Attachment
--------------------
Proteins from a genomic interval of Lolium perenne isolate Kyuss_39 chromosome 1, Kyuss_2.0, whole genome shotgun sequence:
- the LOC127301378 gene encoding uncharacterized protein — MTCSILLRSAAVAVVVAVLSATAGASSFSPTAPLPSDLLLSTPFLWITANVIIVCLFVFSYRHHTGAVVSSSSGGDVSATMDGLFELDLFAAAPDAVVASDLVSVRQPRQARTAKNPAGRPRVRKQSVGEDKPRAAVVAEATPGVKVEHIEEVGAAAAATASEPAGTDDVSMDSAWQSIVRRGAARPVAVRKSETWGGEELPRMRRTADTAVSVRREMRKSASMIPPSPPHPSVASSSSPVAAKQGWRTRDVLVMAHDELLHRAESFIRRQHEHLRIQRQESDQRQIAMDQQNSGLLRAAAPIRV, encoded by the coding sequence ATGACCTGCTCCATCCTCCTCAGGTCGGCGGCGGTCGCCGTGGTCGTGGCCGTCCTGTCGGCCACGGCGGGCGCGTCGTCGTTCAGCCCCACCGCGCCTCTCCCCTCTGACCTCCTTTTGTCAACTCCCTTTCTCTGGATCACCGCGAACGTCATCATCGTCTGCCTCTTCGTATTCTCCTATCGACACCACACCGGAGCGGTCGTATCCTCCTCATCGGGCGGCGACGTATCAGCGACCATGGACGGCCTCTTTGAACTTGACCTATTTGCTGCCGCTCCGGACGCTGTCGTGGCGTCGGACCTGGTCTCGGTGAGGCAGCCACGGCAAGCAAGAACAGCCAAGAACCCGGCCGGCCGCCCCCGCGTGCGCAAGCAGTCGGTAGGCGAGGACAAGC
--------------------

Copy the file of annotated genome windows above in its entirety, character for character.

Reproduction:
Proteins from a genomic interval of Lolium perenne isolate Kyuss_39 chromosome 1, Kyuss_2.0, whole genome shotgun sequence:
- the LOC127301378 gene encoding uncharacterized protein — MTCSILLRSAAVAVVVAVLSATAGASSFSPTAPLPSDLLLSTPFLWITANVIIVCLFVFSYRHHTGAVVSSSSGGDVSATMDGLFELDLFAAAPDAVVASDLVSVRQPRQARTAKNPAGRPRVRKQSVGEDKPRAAVVAEATPGVKVEHIEEVGAAAAATASEPAGTDDVSMDSAWQSIVRRGAARPVAVRKSETWGGEELPRMRRTADTAVSVRREMRKSASMIPPSPPHPSVASSSSPVAAKQGWRTRDVLVMAHDELLHRAESFIRRQHEHLRIQRQESDQRQIAMDQQNSGLLRAAAPIRV, encoded by the coding sequence ATGACCTGCTCCATCCTCCTCAGGTCGGCGGCGGTCGCCGTGGTCGTGGCCGTCCTGTCGGCCACGGCGGGCGCGTCGTCGTTCAGCCCCACCGCGCCTCTCCCCTCTGACCTCCTTTTGTCAACTCCCTTTCTCTGGATCACCGCGAACGTCATCATCGTCTGCCTCTTCGTATTCTCCTATCGACACCACACCGGAGCGGTCGTATCCTCCTCATCGGGCGGCGACGTATCAGCGACCATGGACGGCCTCTTTGAACTTGACCTATTTGCTGCCGCTCCGGACGCTGTCGTGGCGTCGGACCTGGTCTCGGTGAGGCAGCCACGGCAAGCAAGAACAGCCAAGAACCCGGCCGGCCGCCCCCGCGTGCGCAAGCAGTCGGTAGGCGAGGACAAGC